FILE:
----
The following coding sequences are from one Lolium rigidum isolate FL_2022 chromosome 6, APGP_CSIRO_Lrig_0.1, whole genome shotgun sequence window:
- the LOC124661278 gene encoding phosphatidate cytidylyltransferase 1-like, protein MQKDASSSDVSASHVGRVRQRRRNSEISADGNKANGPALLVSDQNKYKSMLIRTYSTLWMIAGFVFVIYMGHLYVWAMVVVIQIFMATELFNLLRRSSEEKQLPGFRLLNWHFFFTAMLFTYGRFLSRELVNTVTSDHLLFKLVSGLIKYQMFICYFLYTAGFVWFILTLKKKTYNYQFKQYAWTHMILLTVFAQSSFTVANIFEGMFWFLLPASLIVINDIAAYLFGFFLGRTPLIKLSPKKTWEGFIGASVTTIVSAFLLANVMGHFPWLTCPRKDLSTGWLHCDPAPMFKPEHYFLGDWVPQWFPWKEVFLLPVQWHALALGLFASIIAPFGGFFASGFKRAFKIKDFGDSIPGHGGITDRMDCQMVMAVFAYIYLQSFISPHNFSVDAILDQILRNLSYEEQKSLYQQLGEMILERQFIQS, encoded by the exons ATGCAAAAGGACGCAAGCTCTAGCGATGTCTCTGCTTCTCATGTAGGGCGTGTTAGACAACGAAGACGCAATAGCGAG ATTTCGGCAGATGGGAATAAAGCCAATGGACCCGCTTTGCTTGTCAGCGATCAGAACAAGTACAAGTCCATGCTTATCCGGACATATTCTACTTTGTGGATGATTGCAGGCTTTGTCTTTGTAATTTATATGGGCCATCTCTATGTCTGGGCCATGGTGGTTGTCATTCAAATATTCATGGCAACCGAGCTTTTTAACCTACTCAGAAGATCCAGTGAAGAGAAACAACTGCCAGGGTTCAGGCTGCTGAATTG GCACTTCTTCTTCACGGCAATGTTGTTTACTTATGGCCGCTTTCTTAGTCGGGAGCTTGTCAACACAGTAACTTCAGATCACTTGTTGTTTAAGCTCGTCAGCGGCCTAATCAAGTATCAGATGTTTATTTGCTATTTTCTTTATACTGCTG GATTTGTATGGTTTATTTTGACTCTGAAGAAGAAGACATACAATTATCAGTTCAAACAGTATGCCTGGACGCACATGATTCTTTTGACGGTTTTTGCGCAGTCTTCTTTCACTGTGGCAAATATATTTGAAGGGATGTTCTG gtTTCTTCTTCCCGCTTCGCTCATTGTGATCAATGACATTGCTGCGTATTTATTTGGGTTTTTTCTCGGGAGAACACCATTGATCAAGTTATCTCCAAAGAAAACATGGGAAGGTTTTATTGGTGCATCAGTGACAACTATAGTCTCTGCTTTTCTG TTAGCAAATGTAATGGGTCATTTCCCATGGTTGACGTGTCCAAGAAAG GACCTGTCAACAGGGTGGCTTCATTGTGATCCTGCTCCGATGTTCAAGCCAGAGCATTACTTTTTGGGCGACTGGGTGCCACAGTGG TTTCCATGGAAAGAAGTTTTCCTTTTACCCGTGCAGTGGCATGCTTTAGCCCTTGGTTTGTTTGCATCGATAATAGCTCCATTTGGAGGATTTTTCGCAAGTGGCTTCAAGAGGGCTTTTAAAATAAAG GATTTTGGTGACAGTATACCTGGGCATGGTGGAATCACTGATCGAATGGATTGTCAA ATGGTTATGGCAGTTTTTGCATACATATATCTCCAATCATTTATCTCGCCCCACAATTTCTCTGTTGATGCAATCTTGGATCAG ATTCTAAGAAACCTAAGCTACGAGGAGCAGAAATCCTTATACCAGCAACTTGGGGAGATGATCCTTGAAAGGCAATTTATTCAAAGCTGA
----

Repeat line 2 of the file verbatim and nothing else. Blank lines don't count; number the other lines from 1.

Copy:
- the LOC124661278 gene encoding phosphatidate cytidylyltransferase 1-like, protein MQKDASSSDVSASHVGRVRQRRRNSEISADGNKANGPALLVSDQNKYKSMLIRTYSTLWMIAGFVFVIYMGHLYVWAMVVVIQIFMATELFNLLRRSSEEKQLPGFRLLNWHFFFTAMLFTYGRFLSRELVNTVTSDHLLFKLVSGLIKYQMFICYFLYTAGFVWFILTLKKKTYNYQFKQYAWTHMILLTVFAQSSFTVANIFEGMFWFLLPASLIVINDIAAYLFGFFLGRTPLIKLSPKKTWEGFIGASVTTIVSAFLLANVMGHFPWLTCPRKDLSTGWLHCDPAPMFKPEHYFLGDWVPQWFPWKEVFLLPVQWHALALGLFASIIAPFGGFFASGFKRAFKIKDFGDSIPGHGGITDRMDCQMVMAVFAYIYLQSFISPHNFSVDAILDQILRNLSYEEQKSLYQQLGEMILERQFIQS, encoded by the exons ATGCAAAAGGACGCAAGCTCTAGCGATGTCTCTGCTTCTCATGTAGGGCGTGTTAGACAACGAAGACGCAATAGCGAG ATTTCGGCAGATGGGAATAAAGCCAATGGACCCGCTTTGCTTGTCAGCGATCAGAACAAGTACAAGTCCATGCTTATCCGGACATATTCTACTTTGTGGATGATTGCAGGCTTTGTCTTTGTAATTTATATGGGCCATCTCTATGTCTGGGCCATGGTGGTTGTCATTCAAATATTCATGGCAACCGAGCTTTTTAACCTACTCAGAAGATCCAGTGAAGAGAAACAACTGCCAGGGTTCAGGCTGCTGAATTG GCACTTCTTCTTCACGGCAATGTTGTTTACTTATGGCCGCTTTCTTAGTCGGGAGCTTGTCAACACAGTAACTTCAGATCACTTGTTGTTTAAGCTCGTCAGCGGCCTAATCAAGTATCAGATGTTTATTTGCTATTTTCTTTATACTGCTG GATTTGTATGGTTTATTTTGACTCTGAAGAAGAAGACATACAATTATCAGTTCAAACAGTATGCCTGGACGCACATGATTCTTTTGACGGTTTTTGCGCAGTCTTCTTTCACTGTGGCAAATATATTTGAAGGGATGTTCTG gtTTCTTCTTCCCGCTTCGCTCATTGTGATCAATGACATTGCTGCGTATTTATTTGGGTTTTTTCTCGGGAGAACACCATTGATCAAGTTATCTCCAAAGAAAACATGGGAAGGTTTTATTGGTGCATCAGTGACAACTATAGTCTCTGCTTTTCTG TTAGCAAATGTAATGGGTCATTTCCCATGGTTGACGTGTCCAAGAAAG GACCTGTCAACAGGGTGGCTTCATTGTGATCCTGCTCCGATGTTCAAGCCAGAGCATTACTTTTTGGGCGACTGGGTGCCACAGTGG TTTCCATGGAAAGAAGTTTTCCTTTTACCCGTGCAGTGGCATGCTTTAGCCCTTGGTTTGTTTGCATCGATAATAGCTCCATTTGGAGGATTTTTCGCAAGTGGCTTCAAGAGGGCTTTTAAAATAAAG GATTTTGGTGACAGTATACCTGGGCATGGTGGAATCACTGATCGAATGGATTGTCAA ATGGTTATGGCAGTTTTTGCATACATATATCTCCAATCATTTATCTCGCCCCACAATTTCTCTGTTGATGCAATCTTGGATCAG ATTCTAAGAAACCTAAGCTACGAGGAGCAGAAATCCTTATACCAGCAACTTGGGGAGATGATCCTTGAAAGGCAATTTATTCAAAGCTGA